Talking to Your Kids About Money - Starting the Conversation

Talking to Your Kids About Money - Starting the Conversation

My daughter is two, and she loves money. She knows that pockets are for money—and likes to make sure that her pockets are always loaded. She understands that money is used to buy things—and she likes to be the one to actually hand over the money.

At this point, that’s about the extent of her financial savvy. That’s fine for a two-year-old, but there are 10-year-olds who don’t have much more understanding of finances than she does. Talking about money with your kids in an age-appropriate way can help ensure that they grow up with a solid understanding of both how money works as well as how to manage it.

Starting the Conversation

My daughter and I live in a cash-heavy country, so every purchase I make is with cash. Making more cash purchases is something I’d recommend for parents of young kids who want to start the money conversation. Young kids really only understand tangible items, and if you pay with a credit card all the time, it’s hard for them to understand what is going on.

As your kids are learning how to count and how to read numbers, talk to them about how much each bill is worth. When you make a (small) purchase, let your child count out the number of dollars to hand over, and let him or her get the change and check that it’s correct. If they are very young be careful with coins they can swallow, and be prepared to have a bill or two ripped or crumpled.

Of course, you’re also teaching your kids basic math, not just financial literacy. That’s great, because financial literacy depends on a good grasp of math.

The Elementary Years

By around the age of six, most kids had mastered the basics about money, and can make simple cash purchases on their own. It’s also around this age that kids can start earning money, saving money and even ‘investing’ money. In all likelihood, your kids are also starting to have more ‘needs’ that require money.

First of all, start by helping your kid find opportunities to earn money. This can be by earning money from you by doing chores (not everyone thinks this is a good strategy, btw—after all, how much do you earn by doing chores?) or by helping him or her find age-appropriate entrepreneurial ideas—taking care of pets for neighbors, a lemonade stand, etc.

This is also a good time to set up a bank account for your kid, either with you (The Bank of Mom or Dad) or a real bank account. If there’s a particular item he or she wants, talk about how much money they will need to buy it, and help him or her calculate how many glasses of lemonade will have to be sold to reach the goal (fun fact: I remember saving up for an inflatable raft when I was around 7. Shockingly, the raft I bought held up until I was in my thirties.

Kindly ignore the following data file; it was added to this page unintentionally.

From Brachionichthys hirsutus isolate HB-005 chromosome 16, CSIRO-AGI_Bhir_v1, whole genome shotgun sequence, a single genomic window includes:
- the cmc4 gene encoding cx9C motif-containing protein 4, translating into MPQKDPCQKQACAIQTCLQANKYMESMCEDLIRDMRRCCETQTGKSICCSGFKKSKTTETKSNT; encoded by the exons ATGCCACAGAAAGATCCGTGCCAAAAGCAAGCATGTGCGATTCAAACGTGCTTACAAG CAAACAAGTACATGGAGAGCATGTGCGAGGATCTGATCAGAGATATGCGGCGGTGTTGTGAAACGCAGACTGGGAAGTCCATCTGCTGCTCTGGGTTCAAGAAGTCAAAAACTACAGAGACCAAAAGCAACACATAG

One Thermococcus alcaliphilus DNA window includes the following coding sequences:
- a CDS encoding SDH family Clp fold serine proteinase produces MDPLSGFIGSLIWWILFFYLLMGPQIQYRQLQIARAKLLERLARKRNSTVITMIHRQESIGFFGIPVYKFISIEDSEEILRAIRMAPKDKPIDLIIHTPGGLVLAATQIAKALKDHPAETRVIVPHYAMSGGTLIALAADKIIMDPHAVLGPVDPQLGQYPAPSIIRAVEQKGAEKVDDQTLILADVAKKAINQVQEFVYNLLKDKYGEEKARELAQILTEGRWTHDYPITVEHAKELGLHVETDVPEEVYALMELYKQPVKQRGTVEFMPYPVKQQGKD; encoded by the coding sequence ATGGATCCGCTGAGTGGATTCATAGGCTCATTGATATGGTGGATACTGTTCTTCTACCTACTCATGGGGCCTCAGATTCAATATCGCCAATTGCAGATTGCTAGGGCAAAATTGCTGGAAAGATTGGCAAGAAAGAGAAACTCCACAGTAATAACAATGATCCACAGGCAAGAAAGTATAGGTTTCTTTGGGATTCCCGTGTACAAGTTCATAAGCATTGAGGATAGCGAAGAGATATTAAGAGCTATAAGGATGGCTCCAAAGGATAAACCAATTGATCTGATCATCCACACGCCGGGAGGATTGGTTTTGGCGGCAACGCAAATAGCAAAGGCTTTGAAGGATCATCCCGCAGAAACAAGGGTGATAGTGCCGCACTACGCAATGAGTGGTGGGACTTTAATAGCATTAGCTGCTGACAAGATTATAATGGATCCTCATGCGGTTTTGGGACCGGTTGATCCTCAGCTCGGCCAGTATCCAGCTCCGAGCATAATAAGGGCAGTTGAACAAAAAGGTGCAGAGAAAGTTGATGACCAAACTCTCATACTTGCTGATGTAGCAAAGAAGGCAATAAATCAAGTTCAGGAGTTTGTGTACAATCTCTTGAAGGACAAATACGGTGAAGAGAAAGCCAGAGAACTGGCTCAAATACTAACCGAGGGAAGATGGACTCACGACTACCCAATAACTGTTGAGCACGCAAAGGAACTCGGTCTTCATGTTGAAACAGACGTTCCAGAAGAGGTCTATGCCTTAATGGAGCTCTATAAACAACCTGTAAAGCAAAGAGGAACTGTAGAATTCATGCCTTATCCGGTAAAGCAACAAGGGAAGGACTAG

It’s also a good time to start imparting values about what percentage of income should go towards saving, spending and giving. A six-year-old is able to understand all of those concepts.

You lay the foundation for your kids’ knowledge base about the world in the early years of his or her life—and finances are no different. As they get older, the conversations will become more complex, but having a good grasp of how to allocate income, how interest works and how to earn money will give your kid the foundation to understand Finances 201.

In summary, ways to introduce the concept of money to children toddler through elementary school age:

  1. Show your kids money so they know what it looks like and what the relative values of each coin and bill are.
  2. Let them pay for small things in cash, collect the change and verify it is correct. Good math skills and responsibility building here.
  3. Give them chores or a small allowance so they can have money of their own.
  4. Introduce the concept of a wallet and a bank to protect their money.  The wallet is for "walking money", and the bank is for "saving money".
    1. At home you can keep a special box or piggy bank with their savings.
    2. Also open a savings account for them at your local credit union or bank with you as the custodian.  Experiencing going to the bank, making depositions and checking the balance is a great way to impart financial responsibility at a young age.
  5. Discuss basic budgeting. For example you could use the $2 you have now to buy candy, or you could save up and buy that really cool set of roller blades if you wait until after your birthday (including the cash you'll probably get from Grandma).
  6. Let them know that money is a tool, like a flashlight or a vacuum cleaner, but also a way of storing value. Money itself is not bad or good, but it can be used for good things, used for bad things, or plain wasted.

The post Talking to Your Kids About Money - Starting the Conversation is part of a series on personal finances and financial literacy published at Wealth Meta. This entry was posted in Family and Finances
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